Experimentally, it has been demonstrated that low and high dose of radiation exerts different effects on the leukocytes as Th1 cell responses were induced by low dose radiations while Treg cells are triggered by high dose radiation [ 8 ]. Low-dose ionizing radiation (LDR) has also been shown to have modulatory influences on the generation of the proinflammatory cytokines and chemokines [ 9 , 10 ]. It has been also reported that high dose radiation downregulates the expression of costimulatory molecules on human DCs and reduces their capacity to present antigen to specific T cells [ 11 ]. High dose radiation also impairs the immune function in mice so that reduces lymphocyte proliferation, the percentage of CD8+ T, and the cytokine production [ 12 ]. Moreover, high dose radiation enhances the Th2 cell-related responses [ 11 ]. Furthermore, the human Th17 cells are highly susceptible to radiation-induced senescence, indicating that radiation has damping effects on these cells [ 13 ]. Ionizing radiation promotes Th2 cell immune response while reduces Th1 cell immune responses in experimental animal models and survivors of atomic bomb. Th1/Th2 diversion toward Th2 cells may be an important reason for radiation-induced immunosuppression [ 8 , 14 , 15 ]. Collectively, radiation may have beneficial effects on the autoimmune disease through modulation of immune system, although its doses, timing and treatment program need fundamental standardization.
The beneficial effects of LDR was indicated in animal models of EAE, collagen-induced arthritis and systemic lupus erythematosus, leading to the attenuation of the disease severity accompanied with reduced levels of IL-6 and IFN-γ and enhanced number of Treg cells [ 16 ]. According to our knowledge, the effects of LDR on MS patients was not evaluated, yet. Here, a radiotherapy program was applied in patients with MS to clarify beneficial effects.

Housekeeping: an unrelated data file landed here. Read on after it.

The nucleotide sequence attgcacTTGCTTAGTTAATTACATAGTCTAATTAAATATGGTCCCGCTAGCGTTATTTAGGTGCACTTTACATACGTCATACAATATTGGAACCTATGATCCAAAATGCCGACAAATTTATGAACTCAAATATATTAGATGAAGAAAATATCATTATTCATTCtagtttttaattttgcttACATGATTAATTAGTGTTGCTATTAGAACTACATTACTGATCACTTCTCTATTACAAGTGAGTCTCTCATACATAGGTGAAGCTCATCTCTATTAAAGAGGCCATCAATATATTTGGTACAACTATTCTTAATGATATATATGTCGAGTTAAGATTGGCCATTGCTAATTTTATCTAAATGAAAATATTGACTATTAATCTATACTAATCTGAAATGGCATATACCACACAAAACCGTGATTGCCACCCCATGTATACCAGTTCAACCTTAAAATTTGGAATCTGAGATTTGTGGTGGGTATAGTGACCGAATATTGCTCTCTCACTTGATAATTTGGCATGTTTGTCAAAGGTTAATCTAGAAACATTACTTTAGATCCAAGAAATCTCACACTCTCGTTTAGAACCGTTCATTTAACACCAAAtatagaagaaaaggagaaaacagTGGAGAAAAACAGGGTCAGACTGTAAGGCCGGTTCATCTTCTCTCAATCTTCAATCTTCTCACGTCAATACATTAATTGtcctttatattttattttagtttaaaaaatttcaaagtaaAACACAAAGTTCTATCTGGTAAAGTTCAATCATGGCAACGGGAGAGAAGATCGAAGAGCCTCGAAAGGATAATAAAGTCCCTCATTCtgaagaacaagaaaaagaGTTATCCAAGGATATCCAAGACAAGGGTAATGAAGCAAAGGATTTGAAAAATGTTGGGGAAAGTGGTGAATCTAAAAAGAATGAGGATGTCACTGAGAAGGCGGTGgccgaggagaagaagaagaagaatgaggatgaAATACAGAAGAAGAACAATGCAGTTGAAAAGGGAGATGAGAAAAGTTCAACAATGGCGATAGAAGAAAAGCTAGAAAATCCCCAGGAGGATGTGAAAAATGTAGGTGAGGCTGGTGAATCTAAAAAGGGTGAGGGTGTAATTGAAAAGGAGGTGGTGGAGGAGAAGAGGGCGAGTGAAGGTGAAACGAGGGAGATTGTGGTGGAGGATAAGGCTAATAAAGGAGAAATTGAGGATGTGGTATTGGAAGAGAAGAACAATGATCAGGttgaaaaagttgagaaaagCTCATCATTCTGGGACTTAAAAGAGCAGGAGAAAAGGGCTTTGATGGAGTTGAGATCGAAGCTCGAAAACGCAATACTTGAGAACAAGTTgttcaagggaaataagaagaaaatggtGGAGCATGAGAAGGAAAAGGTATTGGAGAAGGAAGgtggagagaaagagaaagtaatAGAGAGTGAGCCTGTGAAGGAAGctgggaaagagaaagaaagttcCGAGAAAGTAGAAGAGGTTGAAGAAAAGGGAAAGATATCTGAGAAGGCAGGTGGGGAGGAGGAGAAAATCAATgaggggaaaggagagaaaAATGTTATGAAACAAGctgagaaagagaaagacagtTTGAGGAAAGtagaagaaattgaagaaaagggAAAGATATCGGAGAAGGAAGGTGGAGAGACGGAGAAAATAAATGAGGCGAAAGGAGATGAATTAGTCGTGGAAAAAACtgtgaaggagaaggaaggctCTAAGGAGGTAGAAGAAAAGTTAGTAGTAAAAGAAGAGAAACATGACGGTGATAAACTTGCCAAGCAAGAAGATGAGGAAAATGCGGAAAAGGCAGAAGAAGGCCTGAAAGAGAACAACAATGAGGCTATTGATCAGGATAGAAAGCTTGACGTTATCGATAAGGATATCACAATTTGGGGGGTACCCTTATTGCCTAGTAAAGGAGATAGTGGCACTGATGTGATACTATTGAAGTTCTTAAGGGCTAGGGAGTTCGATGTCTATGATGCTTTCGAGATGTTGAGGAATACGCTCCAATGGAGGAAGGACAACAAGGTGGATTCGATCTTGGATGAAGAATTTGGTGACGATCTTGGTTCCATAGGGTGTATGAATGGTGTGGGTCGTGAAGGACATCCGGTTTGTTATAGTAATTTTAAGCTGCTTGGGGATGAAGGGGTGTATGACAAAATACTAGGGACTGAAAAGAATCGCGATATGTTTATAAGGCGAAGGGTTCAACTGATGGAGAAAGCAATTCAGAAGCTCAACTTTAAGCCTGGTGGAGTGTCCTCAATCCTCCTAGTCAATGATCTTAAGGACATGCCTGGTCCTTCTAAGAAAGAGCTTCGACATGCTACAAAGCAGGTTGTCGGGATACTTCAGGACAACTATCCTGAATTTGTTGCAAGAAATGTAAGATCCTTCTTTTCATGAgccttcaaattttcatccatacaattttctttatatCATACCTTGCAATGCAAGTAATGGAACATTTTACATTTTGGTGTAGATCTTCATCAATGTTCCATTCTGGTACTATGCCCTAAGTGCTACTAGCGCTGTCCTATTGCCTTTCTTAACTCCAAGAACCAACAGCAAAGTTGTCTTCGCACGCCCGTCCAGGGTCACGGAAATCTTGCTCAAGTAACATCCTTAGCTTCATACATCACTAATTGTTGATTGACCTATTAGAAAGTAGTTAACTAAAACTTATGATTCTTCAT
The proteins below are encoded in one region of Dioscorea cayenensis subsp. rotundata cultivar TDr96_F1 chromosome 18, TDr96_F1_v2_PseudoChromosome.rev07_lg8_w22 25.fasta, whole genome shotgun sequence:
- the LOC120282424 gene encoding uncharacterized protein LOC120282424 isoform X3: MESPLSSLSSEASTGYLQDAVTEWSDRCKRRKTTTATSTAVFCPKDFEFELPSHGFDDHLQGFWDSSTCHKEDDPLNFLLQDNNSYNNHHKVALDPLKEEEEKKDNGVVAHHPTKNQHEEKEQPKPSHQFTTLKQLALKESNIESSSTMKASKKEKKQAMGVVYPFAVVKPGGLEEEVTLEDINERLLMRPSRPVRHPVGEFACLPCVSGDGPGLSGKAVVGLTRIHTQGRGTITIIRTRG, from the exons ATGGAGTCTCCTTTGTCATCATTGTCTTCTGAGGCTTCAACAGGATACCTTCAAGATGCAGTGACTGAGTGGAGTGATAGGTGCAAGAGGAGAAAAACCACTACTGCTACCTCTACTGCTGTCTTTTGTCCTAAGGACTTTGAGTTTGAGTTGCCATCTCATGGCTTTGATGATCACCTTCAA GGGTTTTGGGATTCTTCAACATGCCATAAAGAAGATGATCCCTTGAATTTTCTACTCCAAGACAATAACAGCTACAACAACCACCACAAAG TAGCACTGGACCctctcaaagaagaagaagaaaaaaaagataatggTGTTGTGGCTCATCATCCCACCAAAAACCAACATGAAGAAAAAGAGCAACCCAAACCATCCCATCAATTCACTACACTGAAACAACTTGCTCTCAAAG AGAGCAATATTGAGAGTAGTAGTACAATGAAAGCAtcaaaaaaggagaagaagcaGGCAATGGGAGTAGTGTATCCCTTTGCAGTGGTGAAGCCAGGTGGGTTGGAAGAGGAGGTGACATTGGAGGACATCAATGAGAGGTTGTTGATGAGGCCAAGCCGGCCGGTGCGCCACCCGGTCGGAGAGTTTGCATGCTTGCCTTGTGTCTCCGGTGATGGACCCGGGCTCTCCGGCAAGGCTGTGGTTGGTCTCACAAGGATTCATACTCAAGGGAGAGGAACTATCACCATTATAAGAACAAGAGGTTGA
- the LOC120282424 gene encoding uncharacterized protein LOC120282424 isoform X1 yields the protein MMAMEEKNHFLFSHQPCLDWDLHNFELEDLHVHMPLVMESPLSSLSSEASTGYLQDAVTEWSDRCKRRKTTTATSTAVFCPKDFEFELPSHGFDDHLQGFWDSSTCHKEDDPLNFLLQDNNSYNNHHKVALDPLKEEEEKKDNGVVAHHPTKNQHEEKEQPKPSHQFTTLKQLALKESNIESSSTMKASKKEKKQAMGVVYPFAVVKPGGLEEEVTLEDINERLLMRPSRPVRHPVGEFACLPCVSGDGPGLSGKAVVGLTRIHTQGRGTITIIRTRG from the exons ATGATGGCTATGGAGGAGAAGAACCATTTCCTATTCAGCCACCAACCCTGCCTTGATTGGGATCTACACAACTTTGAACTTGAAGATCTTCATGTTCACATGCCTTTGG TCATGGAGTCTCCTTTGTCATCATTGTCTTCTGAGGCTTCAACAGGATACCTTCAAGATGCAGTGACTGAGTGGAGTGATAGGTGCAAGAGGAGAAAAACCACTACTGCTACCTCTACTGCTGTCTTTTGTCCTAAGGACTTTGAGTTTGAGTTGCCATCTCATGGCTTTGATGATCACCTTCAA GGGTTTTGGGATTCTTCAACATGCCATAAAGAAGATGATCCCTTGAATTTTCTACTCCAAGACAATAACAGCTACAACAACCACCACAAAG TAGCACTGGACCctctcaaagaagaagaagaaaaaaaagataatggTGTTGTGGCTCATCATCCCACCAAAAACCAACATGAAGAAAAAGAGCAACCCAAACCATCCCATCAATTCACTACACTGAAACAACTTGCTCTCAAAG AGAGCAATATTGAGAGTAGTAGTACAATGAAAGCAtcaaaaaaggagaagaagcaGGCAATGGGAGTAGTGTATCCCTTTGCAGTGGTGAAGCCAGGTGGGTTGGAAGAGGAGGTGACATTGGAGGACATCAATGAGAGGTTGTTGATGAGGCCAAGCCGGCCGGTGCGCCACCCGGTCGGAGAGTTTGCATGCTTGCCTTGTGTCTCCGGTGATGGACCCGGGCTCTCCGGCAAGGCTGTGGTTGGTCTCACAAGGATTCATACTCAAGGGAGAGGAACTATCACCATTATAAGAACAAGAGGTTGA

Material and Methods
This experimental pilot study was conducted on patients with secondary progressive multiple sclerosis (SPMS) disease in Kerman MS center (affiliated to Iranian MS Association) and diagnosis was done based on the McDonald’s Revised Criteria. Advanced (disabled) patients with a physical disability levels that is higher than 6 and fully-aware patients were selected. In the brain magnetic resonance imaging (MRI) scan of participants, the pituitary height was equal to or more than 6 mm. The investigators didn’t change anything in the preceding treatment protocol. This study was carried out after approval of the local ethics committee and then registered in Iranian Registry of Clinical Trials (IRCT20111217008436N4). The inclusion criteria for the patients were signing an informed consent after a complete walkthrough (this radiotherapy was unprecedented for the MS patients).
This study used linear accelerator (Elekta, China), which is the most usual procedure of therapeutically radiation. All patients were treated in supine position. Thermoplastic pillows and masks were used to fixate the patients. Placed the required markers, all patients went through brain CT-scan imaging (Simax, Poland) with a slice thickness of 5 mm. The treatment field included the sellar region plus a margin of 1 cm. The investigators took pains not to involve the cranial nerve and tract, as far as possible. To this end, a shield was applied in special cases. All patients were treated with lateral and parallel opposite fields, at a daily dose of 2 Gray for 5 consecutive days, totally 10 Gray using a linear accelerator.